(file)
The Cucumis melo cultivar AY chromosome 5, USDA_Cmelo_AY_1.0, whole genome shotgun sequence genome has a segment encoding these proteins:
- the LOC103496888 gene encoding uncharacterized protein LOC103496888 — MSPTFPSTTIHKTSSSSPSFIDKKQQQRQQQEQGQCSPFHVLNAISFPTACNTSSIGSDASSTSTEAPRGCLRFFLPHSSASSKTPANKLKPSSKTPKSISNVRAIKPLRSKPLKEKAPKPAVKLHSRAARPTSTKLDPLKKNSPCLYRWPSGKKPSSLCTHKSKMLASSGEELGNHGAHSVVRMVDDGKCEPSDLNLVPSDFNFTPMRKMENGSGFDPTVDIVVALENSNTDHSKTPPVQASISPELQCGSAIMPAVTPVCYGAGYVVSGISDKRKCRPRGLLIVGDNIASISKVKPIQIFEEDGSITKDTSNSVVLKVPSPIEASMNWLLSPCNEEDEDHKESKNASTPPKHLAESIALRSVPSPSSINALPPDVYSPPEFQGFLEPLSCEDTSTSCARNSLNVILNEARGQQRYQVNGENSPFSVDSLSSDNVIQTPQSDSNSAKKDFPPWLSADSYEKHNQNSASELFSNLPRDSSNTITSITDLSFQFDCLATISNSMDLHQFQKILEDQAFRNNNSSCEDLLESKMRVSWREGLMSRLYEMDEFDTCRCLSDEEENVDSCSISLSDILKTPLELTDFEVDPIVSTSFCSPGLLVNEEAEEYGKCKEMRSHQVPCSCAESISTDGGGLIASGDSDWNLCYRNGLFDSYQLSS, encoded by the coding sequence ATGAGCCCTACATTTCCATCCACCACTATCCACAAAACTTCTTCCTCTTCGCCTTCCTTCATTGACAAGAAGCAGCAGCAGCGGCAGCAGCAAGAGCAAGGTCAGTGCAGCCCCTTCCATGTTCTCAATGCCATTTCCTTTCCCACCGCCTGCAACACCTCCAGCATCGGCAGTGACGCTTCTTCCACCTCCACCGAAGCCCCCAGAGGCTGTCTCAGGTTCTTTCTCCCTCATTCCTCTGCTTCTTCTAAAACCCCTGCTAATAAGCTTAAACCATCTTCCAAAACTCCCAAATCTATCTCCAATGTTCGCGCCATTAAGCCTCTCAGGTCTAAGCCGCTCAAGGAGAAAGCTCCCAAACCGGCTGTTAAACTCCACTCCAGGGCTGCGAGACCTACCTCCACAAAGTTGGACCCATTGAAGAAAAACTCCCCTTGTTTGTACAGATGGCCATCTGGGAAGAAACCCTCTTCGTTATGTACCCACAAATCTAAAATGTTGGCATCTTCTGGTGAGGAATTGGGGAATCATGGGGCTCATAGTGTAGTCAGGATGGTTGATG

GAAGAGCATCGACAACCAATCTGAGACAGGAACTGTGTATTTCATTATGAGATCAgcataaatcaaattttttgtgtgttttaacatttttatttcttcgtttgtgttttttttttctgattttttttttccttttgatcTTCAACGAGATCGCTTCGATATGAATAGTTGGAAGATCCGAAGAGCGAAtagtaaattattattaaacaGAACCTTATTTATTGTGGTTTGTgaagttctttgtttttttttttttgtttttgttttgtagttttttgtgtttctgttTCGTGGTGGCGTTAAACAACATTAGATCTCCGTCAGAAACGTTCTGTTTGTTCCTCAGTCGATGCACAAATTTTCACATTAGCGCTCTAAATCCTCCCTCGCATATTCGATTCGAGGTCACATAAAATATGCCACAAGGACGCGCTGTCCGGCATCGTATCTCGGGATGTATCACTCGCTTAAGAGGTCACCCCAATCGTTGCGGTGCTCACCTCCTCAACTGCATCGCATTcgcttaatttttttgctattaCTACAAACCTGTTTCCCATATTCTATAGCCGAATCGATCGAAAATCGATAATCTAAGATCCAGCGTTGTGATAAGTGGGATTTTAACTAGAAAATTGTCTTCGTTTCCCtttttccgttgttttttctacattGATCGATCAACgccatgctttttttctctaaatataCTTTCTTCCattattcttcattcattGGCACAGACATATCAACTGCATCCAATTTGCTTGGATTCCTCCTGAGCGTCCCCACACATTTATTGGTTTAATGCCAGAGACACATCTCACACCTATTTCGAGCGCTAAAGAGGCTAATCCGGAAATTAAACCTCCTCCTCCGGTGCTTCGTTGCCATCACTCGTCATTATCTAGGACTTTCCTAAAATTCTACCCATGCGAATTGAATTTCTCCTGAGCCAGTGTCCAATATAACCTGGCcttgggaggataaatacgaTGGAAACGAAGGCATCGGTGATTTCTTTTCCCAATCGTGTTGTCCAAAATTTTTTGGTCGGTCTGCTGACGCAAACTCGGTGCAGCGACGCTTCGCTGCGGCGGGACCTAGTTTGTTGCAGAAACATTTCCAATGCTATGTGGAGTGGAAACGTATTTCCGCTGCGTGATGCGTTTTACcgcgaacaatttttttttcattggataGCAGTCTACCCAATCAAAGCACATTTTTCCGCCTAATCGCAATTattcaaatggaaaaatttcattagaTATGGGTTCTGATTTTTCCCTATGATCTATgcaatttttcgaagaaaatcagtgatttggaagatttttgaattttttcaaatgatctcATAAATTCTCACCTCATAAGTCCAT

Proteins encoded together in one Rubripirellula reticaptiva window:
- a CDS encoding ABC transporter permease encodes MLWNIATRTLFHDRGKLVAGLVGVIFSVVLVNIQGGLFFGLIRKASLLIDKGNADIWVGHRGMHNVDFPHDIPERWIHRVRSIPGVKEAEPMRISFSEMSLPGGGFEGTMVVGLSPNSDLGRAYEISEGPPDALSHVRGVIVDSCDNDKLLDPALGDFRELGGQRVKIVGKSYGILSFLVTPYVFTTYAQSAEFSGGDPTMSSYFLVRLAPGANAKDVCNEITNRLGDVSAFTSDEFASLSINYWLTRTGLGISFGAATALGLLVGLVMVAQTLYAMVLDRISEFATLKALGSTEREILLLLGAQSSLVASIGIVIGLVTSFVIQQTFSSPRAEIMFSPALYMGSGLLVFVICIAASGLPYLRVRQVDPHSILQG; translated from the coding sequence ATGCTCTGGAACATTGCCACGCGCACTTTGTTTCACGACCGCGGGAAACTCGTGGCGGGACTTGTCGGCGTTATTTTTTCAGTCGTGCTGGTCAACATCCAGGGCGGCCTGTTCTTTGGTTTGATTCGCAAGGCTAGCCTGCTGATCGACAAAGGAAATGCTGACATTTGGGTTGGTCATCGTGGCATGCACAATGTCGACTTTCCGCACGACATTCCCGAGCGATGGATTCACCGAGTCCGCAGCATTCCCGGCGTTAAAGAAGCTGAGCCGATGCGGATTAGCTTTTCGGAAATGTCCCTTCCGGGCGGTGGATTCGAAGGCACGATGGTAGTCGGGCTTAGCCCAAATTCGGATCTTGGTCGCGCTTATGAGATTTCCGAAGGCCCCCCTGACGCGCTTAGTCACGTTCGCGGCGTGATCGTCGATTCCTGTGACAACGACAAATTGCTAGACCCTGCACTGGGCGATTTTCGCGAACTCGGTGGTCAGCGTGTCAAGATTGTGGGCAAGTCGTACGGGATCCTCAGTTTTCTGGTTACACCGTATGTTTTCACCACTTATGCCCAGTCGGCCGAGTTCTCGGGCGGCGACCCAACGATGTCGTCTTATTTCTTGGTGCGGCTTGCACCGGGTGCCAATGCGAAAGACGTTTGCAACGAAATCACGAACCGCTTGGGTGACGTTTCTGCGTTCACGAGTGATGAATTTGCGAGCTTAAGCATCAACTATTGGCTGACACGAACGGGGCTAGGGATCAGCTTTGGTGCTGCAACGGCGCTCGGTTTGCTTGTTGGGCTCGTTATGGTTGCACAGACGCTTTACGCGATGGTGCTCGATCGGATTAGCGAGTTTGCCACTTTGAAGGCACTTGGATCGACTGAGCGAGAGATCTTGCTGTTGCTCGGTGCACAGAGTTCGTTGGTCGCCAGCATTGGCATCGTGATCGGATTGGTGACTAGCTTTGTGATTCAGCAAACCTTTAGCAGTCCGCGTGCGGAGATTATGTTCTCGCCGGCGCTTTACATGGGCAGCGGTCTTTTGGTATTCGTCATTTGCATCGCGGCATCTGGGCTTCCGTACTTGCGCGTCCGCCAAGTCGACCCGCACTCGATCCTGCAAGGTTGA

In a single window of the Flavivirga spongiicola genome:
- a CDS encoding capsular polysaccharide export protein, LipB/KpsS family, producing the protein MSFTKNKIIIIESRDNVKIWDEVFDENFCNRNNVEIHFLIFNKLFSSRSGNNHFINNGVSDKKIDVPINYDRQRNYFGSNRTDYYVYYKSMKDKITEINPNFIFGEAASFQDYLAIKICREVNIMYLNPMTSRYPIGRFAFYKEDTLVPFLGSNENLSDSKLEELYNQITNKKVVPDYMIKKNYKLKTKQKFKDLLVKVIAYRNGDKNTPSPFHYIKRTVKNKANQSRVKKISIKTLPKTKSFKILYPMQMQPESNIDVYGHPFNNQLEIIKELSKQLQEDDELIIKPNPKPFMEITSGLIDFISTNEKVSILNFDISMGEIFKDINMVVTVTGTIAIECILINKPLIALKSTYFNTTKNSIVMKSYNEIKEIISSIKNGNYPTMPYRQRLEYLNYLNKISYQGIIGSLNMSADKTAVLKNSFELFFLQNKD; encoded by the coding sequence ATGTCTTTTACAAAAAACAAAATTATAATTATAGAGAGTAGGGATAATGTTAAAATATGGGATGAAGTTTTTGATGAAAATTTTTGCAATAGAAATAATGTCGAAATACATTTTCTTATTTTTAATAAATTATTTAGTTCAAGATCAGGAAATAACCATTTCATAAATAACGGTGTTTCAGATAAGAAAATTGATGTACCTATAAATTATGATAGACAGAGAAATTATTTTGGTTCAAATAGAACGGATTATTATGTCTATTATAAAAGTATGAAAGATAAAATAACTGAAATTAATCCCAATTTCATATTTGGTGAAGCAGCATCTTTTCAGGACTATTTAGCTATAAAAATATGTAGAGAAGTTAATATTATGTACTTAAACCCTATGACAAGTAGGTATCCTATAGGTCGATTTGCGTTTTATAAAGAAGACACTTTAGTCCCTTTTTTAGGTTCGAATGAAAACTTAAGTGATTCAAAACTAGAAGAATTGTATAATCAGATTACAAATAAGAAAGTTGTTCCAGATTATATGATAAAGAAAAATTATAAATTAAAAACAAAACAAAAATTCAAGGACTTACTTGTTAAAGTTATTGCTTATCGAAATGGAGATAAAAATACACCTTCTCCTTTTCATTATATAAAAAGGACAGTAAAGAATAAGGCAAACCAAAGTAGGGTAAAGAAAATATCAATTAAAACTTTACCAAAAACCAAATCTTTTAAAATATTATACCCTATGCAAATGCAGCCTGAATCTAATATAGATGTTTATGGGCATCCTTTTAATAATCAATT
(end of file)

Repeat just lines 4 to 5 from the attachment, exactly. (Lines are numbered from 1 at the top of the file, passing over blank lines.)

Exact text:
Proteins encoded together in one Rubripirellula reticaptiva window:
- a CDS encoding ABC transporter permease encodes MLWNIATRTLFHDRGKLVAGLVGVIFSVVLVNIQGGLFFGLIRKASLLIDKGNADIWVGHRGMHNVDFPHDIPERWIHRVRSIPGVKEAEPMRISFSEMSLPGGGFEGTMVVGLSPNSDLGRAYEISEGPPDALSHVRGVIVDSCDNDKLLDPALGDFRELGGQRVKIVGKSYGILSFLVTPYVFTTYAQSAEFSGGDPTMSSYFLVRLAPGANAKDVCNEITNRLGDVSAFTSDEFASLSINYWLTRTGLGISFGAATALGLLVGLVMVAQTLYAMVLDRISEFATLKALGSTEREILLLLGAQSSLVASIGIVIGLVTSFVIQQTFSSPRAEIMFSPALYMGSGLLVFVICIAASGLPYLRVRQVDPHSILQG; translated from the coding sequence ATGCTCTGGAACATTGCCACGCGCACTTTGTTTCACGACCGCGGGAAACTCGTGGCGGGACTTGTCGGCGTTATTTTTTCAGTCGTGCTGGTCAACATCCAGGGCGGCCTGTTCTTTGGTTTGATTCGCAAGGCTAGCCTGCTGATCGACAAAGGAAATGCTGACATTTGGGTTGGTCATCGTGGCATGCACAATGTCGACTTTCCGCACGACATTCCCGAGCGATGGATTCACCGAGTCCGCAGCATTCCCGGCGTTAAAGAAGCTGAGCCGATGCGGATTAGCTTTTCGGAAATGTCCCTTCCGGGCGGTGGATTCGAAGGCACGATGGTAGTCGGGCTTAGCCCAAATTCGGATCTTGGTCGCGCTTATGAGATTTCCGAAGGCCCCCCTGACGCGCTTAGTCACGTTCGCGGCGTGATCGTCGATTCCTGTGACAACGACAAATTGCTAGACCCTGCACTGGGCGATTTTCGCGAACTCGGTGGTCAGCGTGTCAAGATTGTGGGCAAGTCGTACGGGATCCTCAGTTTTCTGGTTACACCGTATGTTTTCACCACTTATGCCCAGTCGGCCGAGTTCTCGGGCGGCGACCCAACGATGTCGTCTTATTTCTTGGTGCGGCTTGCACCGGGTGCCAATGCGAAAGACGTTTGCAACGAAATCACGAACCGCTTGGGTGACGTTTCTGCGTTCACGAGTGATGAATTTGCGAGCTTAAGCATCAACTATTGGCTGACACGAACGGGGCTAGGGATCAGCTTTGGTGCTGCAACGGCGCTCGGTTTGCTTGTTGGGCTCGTTATGGTTGCACAGACGCTTTACGCGATGGTGCTCGATCGGATTAGCGAGTTTGCCACTTTGAAGGCACTTGGATCGACTGAGCGAGAGATCTTGCTGTTGCTCGGTGCACAGAGTTCGTTGGTCGCCAGCATTGGCATCGTGATCGGATTGGTGACTAGCTTTGTGATTCAGCAAACCTTTAGCAGTCCGCGTGCGGAGATTATGTTCTCGCCGGCGCTTTACATGGGCAGCGGTCTTTTGGTATTCGTCATTTGCATCGCGGCATCTGGGCTTCCGTACTTGCGCGTCCGCCAAGTCGACCCGCACTCGATCCTGCAAGGTTGA